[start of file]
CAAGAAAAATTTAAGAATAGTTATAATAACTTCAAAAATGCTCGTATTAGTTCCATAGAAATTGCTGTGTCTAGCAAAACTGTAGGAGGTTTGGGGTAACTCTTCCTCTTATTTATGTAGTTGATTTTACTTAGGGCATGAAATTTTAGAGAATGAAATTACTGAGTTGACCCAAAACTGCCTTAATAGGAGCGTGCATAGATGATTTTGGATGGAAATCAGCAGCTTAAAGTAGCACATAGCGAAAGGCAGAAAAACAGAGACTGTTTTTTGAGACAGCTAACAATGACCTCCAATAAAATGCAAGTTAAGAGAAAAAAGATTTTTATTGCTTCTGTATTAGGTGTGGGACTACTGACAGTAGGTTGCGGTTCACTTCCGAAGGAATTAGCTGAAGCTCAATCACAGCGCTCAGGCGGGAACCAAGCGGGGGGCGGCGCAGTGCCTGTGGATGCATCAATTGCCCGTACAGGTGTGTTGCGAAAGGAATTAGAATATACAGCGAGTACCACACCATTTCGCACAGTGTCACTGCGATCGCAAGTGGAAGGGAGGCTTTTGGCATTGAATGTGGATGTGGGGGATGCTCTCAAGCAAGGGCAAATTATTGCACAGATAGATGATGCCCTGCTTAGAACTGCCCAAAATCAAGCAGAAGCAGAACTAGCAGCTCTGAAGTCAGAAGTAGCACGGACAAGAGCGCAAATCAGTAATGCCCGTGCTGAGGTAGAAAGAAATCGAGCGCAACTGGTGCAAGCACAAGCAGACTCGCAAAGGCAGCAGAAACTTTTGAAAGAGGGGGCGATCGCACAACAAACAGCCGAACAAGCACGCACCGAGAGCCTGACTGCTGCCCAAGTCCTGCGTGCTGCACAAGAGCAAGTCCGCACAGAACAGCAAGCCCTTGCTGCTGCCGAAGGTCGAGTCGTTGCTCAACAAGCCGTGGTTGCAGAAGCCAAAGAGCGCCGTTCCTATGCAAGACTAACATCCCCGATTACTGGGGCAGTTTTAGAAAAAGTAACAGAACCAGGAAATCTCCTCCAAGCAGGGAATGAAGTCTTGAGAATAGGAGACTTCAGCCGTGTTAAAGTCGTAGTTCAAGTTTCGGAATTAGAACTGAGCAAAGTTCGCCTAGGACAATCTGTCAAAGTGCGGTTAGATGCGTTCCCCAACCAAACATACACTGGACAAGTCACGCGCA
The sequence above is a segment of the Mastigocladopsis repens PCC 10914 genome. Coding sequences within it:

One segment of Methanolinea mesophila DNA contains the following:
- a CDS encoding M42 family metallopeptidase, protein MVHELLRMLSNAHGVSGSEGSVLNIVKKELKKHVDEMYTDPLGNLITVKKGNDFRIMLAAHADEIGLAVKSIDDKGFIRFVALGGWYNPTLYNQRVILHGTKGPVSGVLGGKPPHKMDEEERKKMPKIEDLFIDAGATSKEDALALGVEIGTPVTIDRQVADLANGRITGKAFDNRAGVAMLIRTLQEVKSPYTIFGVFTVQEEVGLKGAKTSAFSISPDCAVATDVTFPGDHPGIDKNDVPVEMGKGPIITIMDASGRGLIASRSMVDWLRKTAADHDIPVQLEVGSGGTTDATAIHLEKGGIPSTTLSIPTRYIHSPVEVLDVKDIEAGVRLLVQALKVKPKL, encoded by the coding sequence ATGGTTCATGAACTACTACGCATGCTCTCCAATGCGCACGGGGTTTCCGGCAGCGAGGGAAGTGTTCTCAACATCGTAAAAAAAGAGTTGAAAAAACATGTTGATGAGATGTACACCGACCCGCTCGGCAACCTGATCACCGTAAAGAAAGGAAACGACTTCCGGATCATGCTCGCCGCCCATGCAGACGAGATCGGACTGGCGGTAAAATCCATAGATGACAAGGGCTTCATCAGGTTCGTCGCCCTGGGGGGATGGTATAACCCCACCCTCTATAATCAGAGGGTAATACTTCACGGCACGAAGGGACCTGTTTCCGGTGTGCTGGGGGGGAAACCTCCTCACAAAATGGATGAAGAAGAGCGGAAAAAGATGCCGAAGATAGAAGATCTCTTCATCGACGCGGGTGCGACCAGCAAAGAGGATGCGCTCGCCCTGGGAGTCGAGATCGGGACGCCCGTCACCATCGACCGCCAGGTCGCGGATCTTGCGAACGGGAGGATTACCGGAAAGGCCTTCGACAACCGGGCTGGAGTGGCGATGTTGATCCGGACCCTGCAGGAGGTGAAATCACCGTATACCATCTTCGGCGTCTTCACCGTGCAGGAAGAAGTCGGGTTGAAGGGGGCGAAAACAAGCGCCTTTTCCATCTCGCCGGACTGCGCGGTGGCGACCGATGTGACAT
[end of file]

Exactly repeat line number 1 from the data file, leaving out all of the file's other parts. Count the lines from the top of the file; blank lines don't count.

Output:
CAAGAAAAATTTAAGAATAGTTATAATAACTTCAAAAATGCTCGTATTAGTTCCATAGAAATTGCTGTGTCTAGCAAAACTGTAGGAGGTTTGGGGTAACTCTTCCTCTTATTTATGTAGTTGATTTTACTTAGGGCATGAAATTTTAGAGAATGAAATTACTGAGTTGACCCAAAACTGCCTTAATAGGAGCGTGCATAGATGATTTTGGATGGAAATCAGCAGCTTAAAGTAGCACATAGCGAAAGGCAGAAAAACAGAGACTGTTTTTTGAGACAGCTAACAATGACCTCCAATAAAATGCAAGTTAAGAGAAAAAAGATTTTTATTGCTTCTGTATTAGGTGTGGGACTACTGACAGTAGGTTGCGGTTCACTTCCGAAGGAATTAGCTGAAGCTCAATCACAGCGCTCAGGCGGGAACCAAGCGGGGGGCGGCGCAGTGCCTGTGGATGCATCAATTGCCCGTACAGGTGTGTTGCGAAAGGAATTAGAATATACAGCGAGTACCACACCATTTCGCACAGTGTCACTGCGATCGCAAGTGGAAGGGAGGCTTTTGGCATTGAATGTGGATGTGGGGGATGCTCTCAAGCAAGGGCAAATTATTGCACAGATAGATGATGCCCTGCTTAGAACTGCCCAAAATCAAGCAGAAGCAGAACTAGCAGCTCTGAAGTCAGAAGTAGCACGGACAAGAGCGCAAATCAGTAATGCCCGTGCTGAGGTAGAAAGAAATCGAGCGCAACTGGTGCAAGCACAAGCAGACTCGCAAAGGCAGCAGAAACTTTTGAAAGAGGGGGCGATCGCACAACAAACAGCCGAACAAGCACGCACCGAGAGCCTGACTGCTGCCCAAGTCCTGCGTGCTGCACAAGAGCAAGTCCGCACAGAACAGCAAGCCCTTGCTGCTGCCGAAGGTCGAGTCGTTGCTCAACAAGCCGTGGTTGCAGAAGCCAAAGAGCGCCGTTCCTATGCAAGACTAACATCCCCGATTACTGGGGCAGTTTTAGAAAAAGTAACAGAACCAGGAAATCTCCTCCAAGCAGGGAATGAAGTCTTGAGAATAGGAGACTTCAGCCGTGTTAAAGTCGTAGTTCAAGTTTCGGAATTAGAACTGAGCAAAGTTCGCCTAGGACAATCTGTCAAAGTGCGGTTAGATGCGTTCCCCAACCAAACATACACTGGACAAGTCACGCGCA